In Blindness, he has created a very interesting situation. How will blind people live in a world they have only known through their eyes? There is a saying that in the land of the blind, the one-eyed man is the king. In Blindness, there is no one-eyed man. There is a woman who is living in the hospital with her husband and hasn't yet lost her eyesight. However, nobody else knows this so she can't rule this land of the blind. There is also another man who has been blind for years and knows his way around very well. But he is still a blind person. What makes Blindness so brilliant is that this isn't just a story of how one blind person is dealing with his new condition but rather, a world where everyone is now trying to do things like use the bathroom, find food, and look after loved ones. Outside the mental hospital, everyone has abandoned their homes and instead travel together daily when looking for food, because once a person leaves a place, there is probably no finding that place again. Besides, how do you know if something is food or poison?

Blindness doesn't name any of its characters. They are all called the first blind man, the wife of the first blind man, the doctor, the thief, the old man with the eye patch, the little boy, the old woman, and so on. There is also no mention of where this epidemic is unfolding. It could be the author's native Portugal, but it could also be the United States. There is nothing in the characters's mannerisms that seem to indicate their culture. This makes the book more powerful because any reader can easily identify with the characters and the setting. What's ironic is how visual this book is, despite filled with characters who cannot see! The deaths, the suspense, and the rapes are all very descriptive.

Blindness talks about a dystopian world but doesn't glory in the world it creates. Rather it focuses on the people and their actions in this world. I felt as forlorn as the characters did when yet another day goes by without escape from this illness. The government tries to stay on top of things but very soon, everyone is blind. A lot of the world is seen through the one person who is still to lose her sight. But in this new world, sight has no meaning. There is no more use for eyes, since there is no one else to see the world with you.

I borrowed this books from the good old library.
Armchair reading in maybe Portugal


Diane D said…
`I rarely read a book twice, but this one was an exception - very different. I also liked the movie.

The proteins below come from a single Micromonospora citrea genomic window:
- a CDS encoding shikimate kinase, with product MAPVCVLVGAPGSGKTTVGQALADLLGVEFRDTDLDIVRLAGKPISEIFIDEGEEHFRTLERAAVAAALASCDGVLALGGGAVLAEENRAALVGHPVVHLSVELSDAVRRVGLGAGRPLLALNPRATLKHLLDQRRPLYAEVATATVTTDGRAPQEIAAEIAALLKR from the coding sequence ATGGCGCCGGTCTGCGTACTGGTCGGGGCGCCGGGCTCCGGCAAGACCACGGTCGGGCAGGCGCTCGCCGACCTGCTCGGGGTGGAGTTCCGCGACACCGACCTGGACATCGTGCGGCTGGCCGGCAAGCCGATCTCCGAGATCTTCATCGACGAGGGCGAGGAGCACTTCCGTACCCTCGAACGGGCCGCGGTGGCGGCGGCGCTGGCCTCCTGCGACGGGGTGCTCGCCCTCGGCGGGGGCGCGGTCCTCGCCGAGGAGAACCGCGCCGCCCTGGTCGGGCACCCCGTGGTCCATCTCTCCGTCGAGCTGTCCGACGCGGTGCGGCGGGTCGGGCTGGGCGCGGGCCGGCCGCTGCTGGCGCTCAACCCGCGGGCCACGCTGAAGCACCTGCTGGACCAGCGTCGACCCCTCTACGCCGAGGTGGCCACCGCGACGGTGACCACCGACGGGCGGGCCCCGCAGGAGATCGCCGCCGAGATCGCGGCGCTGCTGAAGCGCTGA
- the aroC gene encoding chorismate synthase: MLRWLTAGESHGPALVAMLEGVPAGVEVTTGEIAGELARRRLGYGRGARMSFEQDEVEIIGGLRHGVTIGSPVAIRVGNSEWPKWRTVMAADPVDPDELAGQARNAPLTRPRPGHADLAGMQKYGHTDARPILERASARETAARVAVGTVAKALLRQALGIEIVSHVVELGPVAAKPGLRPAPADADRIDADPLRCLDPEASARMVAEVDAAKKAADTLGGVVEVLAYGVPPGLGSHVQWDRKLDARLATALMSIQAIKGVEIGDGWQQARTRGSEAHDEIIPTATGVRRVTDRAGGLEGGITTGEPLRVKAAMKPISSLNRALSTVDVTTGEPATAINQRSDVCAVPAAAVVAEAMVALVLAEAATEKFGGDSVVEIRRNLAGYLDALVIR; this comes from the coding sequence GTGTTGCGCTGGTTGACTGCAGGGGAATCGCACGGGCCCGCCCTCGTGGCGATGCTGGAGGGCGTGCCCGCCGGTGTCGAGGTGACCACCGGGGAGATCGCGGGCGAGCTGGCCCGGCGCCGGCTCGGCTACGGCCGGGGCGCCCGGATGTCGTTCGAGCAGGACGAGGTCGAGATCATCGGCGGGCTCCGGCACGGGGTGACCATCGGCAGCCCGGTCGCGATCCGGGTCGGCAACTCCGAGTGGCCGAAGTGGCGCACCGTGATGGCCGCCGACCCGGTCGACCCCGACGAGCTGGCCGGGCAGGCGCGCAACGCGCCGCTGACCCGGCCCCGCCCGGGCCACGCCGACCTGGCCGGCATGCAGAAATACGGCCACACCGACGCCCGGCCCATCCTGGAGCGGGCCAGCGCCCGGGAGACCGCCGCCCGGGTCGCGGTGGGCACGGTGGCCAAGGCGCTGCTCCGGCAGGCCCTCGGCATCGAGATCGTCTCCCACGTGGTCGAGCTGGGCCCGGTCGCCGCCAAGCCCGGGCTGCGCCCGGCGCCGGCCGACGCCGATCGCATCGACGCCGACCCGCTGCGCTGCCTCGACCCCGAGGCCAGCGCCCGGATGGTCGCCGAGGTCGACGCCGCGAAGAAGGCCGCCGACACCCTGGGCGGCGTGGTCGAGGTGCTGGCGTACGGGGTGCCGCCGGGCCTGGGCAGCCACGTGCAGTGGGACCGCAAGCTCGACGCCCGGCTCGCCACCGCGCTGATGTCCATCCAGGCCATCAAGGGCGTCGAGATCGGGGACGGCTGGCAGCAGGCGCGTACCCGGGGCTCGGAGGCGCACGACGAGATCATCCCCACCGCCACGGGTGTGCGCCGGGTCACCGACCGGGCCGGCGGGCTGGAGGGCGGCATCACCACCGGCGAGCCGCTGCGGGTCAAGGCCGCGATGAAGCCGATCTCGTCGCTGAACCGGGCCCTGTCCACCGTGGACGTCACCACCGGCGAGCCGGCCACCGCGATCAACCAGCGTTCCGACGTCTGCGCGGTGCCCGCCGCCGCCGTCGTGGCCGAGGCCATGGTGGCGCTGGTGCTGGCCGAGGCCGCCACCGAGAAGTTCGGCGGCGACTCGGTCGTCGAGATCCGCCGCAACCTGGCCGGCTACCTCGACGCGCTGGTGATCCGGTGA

Jackie (Farm Lane Books) said…
This is one of my all time favourite books! I'm so pleased that you enjoyed it too. I agree that it is amazing that he can create such a powerful book using such a strange writing style. Unlike Diane I didn't enjoy the movie. I also didn't like the sequel, but all his other books have been fantastic - especially The Double. I hope you enjoy reading his others :-)
JoAnn @ Lakeside Musing said…
Saramago has been on my "should read" list for years, but this book in particular has intimidated me. Your excellent review makes me think the time has finally come.
ebookclassics said…
I read this book a few years back and the story has haunted me ever since. I especially get obsessed trying to imagine myself coping in that kind of situation. Have you watched the movie?
Ti Reed said…
When this book first hit the shelves, I picked it up, read a few chapters and put it down. It was way before my dystopia obsession took hold and way before I was a blogger. I think at the time, I was more into instant gratification books and didn't want to think too much about what I was reading. I find it hard to believe now, that I ever put it down!
literaryfeline said…
I have been curious about this book for awhile, but feel a bit intimidated by it at the same time. It sounds like it gives you a lot to think about.
I am scrunching the hell out of my face right now. I have been interested in this book, and I still am sort of, but GOD how I hate it when writers don't use proper punctuation. Why do we have punctuation if we are not going to use it? Lovely, lovely punctuation. I love it so.
TNBBC said…
Long time fan of Saramago here. Don't let the lack of punctuation scare you away. His writing is absolutely gorgeous and breathtaking and mesmerizing. Love the review! And I'd highly recommend picking up THE CAVE and DEATH WITH INTERRUPTIONS next. Both favorites of mine!